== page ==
To conclude, there's also a noise production. Sometimes downvoters don't comment because someone else addressed it already. You'll promote people to post "me too" and "Like @dood said, fix your post" comments, which should be flagged and deleted. [...]

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    -1, stupid answer. (Not really, but this is the sort of forced comment we'd be likely to get. I actually upvoted this answer.) May 24, 2011 at 3:15

Really, on Skeptics? — I'm having a hard time understanding the logic that an up-vote should be taken at face value while a down-vote somehow requires some type of justification… particularly on Skeptics.

An up-vote says "I believe this is right". A down-vote says "I believe this to be incorrect." Why would you assume agreement on a "skeptics" site is automatically a valid expressions of someone's understanding of the subject, while disagreeing is not?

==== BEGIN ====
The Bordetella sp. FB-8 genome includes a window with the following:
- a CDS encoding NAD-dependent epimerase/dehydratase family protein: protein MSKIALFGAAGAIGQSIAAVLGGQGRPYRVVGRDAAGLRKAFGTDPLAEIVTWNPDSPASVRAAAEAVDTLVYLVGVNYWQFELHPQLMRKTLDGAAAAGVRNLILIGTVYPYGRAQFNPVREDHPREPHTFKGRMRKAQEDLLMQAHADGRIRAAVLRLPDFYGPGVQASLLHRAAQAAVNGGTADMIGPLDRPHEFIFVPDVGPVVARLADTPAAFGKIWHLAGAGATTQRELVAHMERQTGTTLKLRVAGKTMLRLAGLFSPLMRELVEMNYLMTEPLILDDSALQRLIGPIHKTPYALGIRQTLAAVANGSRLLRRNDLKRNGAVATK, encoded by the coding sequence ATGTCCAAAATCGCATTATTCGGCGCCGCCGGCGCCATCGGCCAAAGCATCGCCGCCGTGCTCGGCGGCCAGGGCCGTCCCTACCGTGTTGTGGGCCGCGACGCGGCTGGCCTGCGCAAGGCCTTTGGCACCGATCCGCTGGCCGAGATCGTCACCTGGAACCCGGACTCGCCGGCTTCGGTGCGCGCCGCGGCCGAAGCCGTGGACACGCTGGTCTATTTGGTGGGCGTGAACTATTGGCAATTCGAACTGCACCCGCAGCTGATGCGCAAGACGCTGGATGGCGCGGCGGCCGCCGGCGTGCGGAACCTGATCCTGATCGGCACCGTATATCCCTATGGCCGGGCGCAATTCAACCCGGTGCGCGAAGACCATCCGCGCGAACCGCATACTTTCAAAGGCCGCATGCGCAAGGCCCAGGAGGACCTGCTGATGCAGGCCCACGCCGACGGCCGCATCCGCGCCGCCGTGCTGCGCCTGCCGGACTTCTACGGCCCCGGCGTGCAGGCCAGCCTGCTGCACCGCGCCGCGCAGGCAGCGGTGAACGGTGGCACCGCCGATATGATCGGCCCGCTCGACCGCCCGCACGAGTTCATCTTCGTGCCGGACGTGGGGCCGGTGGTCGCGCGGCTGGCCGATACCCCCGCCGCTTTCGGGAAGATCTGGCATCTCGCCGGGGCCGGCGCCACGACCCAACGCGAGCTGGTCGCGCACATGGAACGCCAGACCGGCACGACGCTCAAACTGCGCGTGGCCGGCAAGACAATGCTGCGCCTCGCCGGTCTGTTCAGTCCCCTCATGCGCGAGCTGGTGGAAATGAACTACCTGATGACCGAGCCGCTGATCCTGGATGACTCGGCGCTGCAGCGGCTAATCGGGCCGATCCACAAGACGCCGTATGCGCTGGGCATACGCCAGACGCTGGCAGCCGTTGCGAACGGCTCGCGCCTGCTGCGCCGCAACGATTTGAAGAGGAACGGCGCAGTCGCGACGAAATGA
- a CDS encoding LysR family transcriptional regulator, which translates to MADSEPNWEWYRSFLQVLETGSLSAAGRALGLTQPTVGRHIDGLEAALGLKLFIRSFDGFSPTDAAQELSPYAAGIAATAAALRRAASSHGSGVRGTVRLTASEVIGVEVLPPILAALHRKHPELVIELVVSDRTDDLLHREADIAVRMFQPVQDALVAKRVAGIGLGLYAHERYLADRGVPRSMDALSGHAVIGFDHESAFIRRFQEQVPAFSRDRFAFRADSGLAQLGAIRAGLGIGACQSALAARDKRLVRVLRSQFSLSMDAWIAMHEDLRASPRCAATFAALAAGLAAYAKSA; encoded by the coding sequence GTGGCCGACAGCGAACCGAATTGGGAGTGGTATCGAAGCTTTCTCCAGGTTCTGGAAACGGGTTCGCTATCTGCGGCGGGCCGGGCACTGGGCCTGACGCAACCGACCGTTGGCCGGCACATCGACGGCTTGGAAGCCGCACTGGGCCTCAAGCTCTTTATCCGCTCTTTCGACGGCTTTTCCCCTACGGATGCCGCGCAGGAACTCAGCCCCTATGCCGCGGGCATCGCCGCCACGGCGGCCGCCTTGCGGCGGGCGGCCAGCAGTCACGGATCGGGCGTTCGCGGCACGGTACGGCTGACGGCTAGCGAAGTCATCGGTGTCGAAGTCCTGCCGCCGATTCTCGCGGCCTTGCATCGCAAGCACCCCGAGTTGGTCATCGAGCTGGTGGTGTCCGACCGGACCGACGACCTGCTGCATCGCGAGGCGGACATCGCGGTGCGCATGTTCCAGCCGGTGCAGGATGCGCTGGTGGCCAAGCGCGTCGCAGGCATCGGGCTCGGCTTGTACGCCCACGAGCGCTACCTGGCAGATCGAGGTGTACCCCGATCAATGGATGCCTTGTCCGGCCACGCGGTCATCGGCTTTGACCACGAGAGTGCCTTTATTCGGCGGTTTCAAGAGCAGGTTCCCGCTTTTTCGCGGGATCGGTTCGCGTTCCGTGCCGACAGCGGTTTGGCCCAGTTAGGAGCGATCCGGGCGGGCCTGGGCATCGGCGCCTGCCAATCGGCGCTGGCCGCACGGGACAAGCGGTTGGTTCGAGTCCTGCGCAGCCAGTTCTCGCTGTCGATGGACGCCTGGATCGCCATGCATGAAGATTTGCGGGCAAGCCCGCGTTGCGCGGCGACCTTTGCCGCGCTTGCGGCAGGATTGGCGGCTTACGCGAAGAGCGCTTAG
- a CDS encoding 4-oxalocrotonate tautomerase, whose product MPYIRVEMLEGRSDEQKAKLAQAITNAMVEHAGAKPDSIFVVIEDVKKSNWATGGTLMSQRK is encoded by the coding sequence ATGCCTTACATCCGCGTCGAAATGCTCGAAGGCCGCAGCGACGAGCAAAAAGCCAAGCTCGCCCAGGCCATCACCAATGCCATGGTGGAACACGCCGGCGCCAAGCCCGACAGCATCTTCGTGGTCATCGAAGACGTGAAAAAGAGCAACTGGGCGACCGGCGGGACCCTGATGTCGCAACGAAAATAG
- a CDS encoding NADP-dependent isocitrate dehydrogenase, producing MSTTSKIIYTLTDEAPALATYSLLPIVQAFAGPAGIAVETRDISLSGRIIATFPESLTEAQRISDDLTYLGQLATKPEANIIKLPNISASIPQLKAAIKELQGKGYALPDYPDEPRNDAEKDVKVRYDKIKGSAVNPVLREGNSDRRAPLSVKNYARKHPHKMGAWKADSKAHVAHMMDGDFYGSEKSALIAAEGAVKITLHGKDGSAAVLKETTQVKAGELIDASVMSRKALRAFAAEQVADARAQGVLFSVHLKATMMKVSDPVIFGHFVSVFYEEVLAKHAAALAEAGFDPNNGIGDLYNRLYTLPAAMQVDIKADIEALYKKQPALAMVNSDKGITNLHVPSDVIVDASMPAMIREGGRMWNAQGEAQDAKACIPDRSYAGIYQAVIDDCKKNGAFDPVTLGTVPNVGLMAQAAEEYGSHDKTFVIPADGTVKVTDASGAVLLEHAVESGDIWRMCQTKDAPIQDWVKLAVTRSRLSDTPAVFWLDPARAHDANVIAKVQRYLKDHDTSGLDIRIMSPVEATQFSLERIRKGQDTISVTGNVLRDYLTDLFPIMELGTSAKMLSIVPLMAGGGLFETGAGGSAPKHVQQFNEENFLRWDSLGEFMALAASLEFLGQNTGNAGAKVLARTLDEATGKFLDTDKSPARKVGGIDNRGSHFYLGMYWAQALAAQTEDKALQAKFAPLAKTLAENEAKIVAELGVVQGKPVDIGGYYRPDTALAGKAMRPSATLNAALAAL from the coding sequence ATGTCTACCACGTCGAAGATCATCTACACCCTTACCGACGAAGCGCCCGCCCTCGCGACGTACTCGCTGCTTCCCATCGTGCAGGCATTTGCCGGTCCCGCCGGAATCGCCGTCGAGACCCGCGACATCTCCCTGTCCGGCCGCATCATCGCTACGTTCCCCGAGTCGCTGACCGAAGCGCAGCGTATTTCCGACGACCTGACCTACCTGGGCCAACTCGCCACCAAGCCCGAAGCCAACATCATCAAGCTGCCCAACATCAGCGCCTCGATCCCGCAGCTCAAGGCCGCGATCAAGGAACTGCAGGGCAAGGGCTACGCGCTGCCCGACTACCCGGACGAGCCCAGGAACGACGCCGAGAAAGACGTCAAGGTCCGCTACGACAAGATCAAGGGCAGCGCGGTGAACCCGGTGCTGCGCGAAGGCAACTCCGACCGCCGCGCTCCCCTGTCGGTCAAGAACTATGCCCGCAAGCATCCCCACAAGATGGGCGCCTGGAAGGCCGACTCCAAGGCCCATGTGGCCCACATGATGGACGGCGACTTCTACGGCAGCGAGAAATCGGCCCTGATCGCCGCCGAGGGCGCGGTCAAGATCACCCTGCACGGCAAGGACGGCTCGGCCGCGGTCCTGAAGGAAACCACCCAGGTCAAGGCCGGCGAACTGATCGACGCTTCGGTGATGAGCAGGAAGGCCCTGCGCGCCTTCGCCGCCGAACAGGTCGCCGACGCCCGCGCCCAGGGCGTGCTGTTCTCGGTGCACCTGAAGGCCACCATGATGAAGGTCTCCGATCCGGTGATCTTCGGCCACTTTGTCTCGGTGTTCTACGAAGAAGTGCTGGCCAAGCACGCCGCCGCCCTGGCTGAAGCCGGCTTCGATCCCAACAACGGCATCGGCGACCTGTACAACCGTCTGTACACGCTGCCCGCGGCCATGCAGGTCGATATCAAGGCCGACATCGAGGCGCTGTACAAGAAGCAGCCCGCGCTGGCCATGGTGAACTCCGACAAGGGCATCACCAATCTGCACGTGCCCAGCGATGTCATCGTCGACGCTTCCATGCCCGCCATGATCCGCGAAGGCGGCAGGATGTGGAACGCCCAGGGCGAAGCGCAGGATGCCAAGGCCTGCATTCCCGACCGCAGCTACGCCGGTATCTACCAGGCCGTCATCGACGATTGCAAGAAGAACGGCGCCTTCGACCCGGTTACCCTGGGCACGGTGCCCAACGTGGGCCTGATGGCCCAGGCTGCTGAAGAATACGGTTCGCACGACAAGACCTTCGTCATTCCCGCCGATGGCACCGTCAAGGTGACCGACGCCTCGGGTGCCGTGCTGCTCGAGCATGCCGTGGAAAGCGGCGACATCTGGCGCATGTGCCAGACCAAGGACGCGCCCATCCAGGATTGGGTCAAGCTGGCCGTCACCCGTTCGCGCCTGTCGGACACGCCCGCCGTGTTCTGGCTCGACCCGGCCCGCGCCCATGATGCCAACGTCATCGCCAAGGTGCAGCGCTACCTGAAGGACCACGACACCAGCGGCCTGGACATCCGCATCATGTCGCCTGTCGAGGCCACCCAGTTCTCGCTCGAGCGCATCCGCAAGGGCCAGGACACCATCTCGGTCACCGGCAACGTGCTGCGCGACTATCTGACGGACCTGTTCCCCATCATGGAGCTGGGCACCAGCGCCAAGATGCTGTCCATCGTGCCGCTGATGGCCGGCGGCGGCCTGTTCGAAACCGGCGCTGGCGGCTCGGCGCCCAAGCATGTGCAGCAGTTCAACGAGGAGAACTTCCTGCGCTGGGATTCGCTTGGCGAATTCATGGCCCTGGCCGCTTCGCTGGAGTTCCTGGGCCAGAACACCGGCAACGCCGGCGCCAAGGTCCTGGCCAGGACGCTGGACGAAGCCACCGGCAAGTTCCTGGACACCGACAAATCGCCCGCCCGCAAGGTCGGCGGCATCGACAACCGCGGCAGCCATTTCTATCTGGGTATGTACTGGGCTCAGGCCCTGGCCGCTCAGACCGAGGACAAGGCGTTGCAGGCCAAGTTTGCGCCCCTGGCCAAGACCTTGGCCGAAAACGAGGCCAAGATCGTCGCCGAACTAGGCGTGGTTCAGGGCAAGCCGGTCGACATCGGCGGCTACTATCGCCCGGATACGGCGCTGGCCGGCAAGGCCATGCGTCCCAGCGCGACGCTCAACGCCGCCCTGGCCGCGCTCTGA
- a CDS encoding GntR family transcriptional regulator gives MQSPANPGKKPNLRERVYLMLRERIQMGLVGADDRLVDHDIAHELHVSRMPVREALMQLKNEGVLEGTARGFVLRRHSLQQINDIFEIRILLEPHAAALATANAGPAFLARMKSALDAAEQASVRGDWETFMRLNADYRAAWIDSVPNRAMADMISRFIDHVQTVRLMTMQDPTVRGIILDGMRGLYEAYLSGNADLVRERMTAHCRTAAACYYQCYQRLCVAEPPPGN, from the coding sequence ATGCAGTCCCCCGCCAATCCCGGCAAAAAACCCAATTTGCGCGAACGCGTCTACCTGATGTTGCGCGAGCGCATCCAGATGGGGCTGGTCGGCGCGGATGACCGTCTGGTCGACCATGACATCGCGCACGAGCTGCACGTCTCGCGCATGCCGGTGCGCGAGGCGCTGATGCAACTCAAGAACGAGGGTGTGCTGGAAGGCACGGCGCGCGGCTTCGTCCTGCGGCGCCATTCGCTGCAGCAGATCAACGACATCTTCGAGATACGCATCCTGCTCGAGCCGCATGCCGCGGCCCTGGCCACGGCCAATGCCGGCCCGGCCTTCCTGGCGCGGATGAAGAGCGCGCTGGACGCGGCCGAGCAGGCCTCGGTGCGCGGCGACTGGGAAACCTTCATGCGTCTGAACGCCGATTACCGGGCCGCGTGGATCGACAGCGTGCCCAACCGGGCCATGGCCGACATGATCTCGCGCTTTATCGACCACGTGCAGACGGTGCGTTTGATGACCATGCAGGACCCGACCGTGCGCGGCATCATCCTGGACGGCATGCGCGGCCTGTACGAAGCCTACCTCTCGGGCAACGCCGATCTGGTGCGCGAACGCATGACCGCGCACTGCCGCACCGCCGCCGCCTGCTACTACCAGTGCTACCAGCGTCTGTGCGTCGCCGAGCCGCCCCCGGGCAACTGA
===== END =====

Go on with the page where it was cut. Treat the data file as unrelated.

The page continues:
What about the other side of the argument: If I believe something to be wrong (particularly on Skeptics) and someone up-votes it, should they have to explain their up-vote to me? Of course not.

I find the disparity curious… particularity on a site for "skeptics."

  • I’m not convinced. A thoroughly researched answer can easily be upvoted (legitimately) without an explanatory comment. Downvotes without comments (either from the downvoter or somebody else) are never legitimate. I realize that implementing such a restriction may be technically challenging (read, impossible); and there’s no need to discuss this yet again. But your explanation doesn’t hold water. May 23, 2011 at 10:26
  • @Konrad does make a good point: if the answer is wrong, then by all means leave a comment explaining why it is! I don't think the system should make it mandatory, though. Usually, people are quite eager to share their disagreement on the Internet.
    – Borror0
    May 23, 2011 at 15:52
  • @Borror0, @Konrad Rudolph: Another point of view regarding "down-votes require comments" from @Shog -- meta.judaism.stackexchange.com/questions/144/… May 23, 2011 at 18:00